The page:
Ms. Diana Pack, Kentucky State Office, HUD
Ms. Nancy Scull, FSS Coordinator, Housing Opportunities Commission of Montgomery
Ms. Donna Robinson, Volunteer Mentoring of Montgomery County, MD
Mr. Ron Ziegler, New Jersey Department of Community Affairs
The session focused on HUDs Family Self-Sufficiency
(FSS) Program, which promotes local strategies to enable Section 8 and/or
public housing families to achieve economic independence and self-sufficiency.
This session focused on how the program works, recent changes to FSS, and
local FSS success stories.
The Family Self-Sufficiency (FSS) Program
is an innovative, federally mandated program that helps Section 8 and Public
Housing residents achieve economic independence over a five year period.
The program is completely voluntary and is supported by donations, grants,
and volunteers. Participants work with case managers to assess their strengths,
identify barriers, set goals and achieve them. The FSS Program also allows
participants access to the resources needed to develop job skills and ultimately
achieve economic independence. Furthermore, FSS participants who increase
their earned income can to place a portion of any rent increases into an
escrow savings account. When the participant achieves their goal of self-sufficiency
(i.e., when they no longer need welfare assistance, food stamps, or medical
assistance) within the contact period, they will graduate and receive the
money in the escrow savings account (plus any interest earned). Recent changes
to the program mandated by the Public Housing Reform Act (PHRA) include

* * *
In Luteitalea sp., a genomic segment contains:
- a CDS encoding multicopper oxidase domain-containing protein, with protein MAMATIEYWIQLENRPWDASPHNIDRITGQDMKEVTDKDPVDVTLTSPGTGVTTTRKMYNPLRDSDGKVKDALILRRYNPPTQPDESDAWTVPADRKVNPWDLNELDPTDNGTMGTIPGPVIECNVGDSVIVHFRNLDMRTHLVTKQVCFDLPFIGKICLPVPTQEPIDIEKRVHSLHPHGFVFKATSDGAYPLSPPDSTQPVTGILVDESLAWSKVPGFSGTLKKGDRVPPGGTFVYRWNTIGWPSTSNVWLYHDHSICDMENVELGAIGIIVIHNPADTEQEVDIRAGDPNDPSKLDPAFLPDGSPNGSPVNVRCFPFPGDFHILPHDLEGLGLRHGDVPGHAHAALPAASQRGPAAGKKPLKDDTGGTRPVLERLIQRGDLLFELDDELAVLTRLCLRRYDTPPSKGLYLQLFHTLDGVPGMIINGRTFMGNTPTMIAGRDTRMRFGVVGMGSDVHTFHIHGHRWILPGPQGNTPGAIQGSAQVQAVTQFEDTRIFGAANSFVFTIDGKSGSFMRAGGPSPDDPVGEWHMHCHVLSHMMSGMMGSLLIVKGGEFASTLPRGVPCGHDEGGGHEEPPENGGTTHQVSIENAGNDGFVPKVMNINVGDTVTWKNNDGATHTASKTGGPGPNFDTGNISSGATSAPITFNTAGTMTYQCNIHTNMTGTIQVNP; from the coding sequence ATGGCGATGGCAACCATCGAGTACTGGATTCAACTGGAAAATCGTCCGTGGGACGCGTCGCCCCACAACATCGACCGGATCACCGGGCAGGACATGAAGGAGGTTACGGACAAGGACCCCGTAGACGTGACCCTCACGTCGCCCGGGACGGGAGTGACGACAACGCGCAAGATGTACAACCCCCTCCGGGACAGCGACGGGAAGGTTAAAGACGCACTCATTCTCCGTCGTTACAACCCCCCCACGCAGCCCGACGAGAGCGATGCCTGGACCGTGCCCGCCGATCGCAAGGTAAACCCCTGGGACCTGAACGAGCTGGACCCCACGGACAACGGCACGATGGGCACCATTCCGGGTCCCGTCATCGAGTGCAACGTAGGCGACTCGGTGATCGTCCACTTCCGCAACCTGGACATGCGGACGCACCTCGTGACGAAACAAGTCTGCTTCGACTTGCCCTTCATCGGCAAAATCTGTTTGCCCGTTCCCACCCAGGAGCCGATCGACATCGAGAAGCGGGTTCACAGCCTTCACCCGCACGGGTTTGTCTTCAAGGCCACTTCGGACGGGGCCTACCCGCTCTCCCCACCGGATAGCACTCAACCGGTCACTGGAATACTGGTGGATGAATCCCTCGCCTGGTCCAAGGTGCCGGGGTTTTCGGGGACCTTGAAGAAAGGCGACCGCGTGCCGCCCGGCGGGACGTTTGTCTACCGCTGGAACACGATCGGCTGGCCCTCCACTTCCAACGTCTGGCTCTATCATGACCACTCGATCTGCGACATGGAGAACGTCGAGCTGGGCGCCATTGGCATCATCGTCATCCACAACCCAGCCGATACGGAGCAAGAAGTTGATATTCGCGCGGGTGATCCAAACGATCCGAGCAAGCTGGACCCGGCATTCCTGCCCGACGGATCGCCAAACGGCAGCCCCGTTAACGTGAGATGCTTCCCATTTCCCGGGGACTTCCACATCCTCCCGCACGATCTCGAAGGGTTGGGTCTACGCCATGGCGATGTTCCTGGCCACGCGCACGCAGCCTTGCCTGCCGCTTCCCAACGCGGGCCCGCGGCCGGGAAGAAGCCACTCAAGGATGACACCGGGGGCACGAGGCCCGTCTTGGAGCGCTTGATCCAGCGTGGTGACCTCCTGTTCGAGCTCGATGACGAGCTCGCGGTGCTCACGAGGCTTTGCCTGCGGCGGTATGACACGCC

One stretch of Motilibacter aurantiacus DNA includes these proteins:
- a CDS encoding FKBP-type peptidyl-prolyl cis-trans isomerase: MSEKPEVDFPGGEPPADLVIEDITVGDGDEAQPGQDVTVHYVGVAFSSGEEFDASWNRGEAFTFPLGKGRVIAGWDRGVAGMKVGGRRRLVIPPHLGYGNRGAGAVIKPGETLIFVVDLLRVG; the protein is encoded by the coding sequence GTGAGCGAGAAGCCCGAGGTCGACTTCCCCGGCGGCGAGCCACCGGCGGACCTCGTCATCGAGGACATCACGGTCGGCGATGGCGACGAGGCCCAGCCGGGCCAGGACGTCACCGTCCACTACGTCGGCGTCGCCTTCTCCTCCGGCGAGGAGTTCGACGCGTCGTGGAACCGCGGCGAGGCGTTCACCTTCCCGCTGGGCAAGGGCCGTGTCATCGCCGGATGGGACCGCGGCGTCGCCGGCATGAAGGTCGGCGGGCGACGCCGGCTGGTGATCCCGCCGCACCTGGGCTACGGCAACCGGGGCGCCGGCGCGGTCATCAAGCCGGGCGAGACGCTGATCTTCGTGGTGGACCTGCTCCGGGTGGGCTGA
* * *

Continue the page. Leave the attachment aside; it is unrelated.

reserved funding allocations, redefinition of the term "welfare assistance,"
and changes in portability.
New Jerseys Department of Community Affairs (DCA) FSS Program has
achieved 92 percent of its required 1,325 FSS participants. A total of 1,136
families are currently active and 65 participants have completed the program
successfully since October of 1999. The DCA expects to achieve 100 percent
of its requirement this fiscal year.
The Montgomery County Housing Opportunity Commissions 5 year (FSS)
Program uses volunteer mentors to help low-income, usually single-parent,
families who live in Housing Opportunities Housing Facilities, achieve self
sufficiency in five years. Mentors are trained and asked to make a one year
commitment to spend just an hour a week (supervised by a professional case
manager) to help the head of the household plan and achieve long term goals.
The primary objective is to find full-time employment and to move off temporary
cash assistance. Since 1993, the Program has more than 100 mentors and has
served more than 440 families. Of that a total of 187 have graduated, 54
of who have purchased homes. The average earned income of FSS graduates
has increased from $6,618 to $25,365 annually, 88 percent have increased
their earned incomes and most are setting aside money in an escrow savings
account. Thirty-one percent of the participants have completed college,
technical training, or GED and 80 percent of all currently enrolled FSS
families are employed.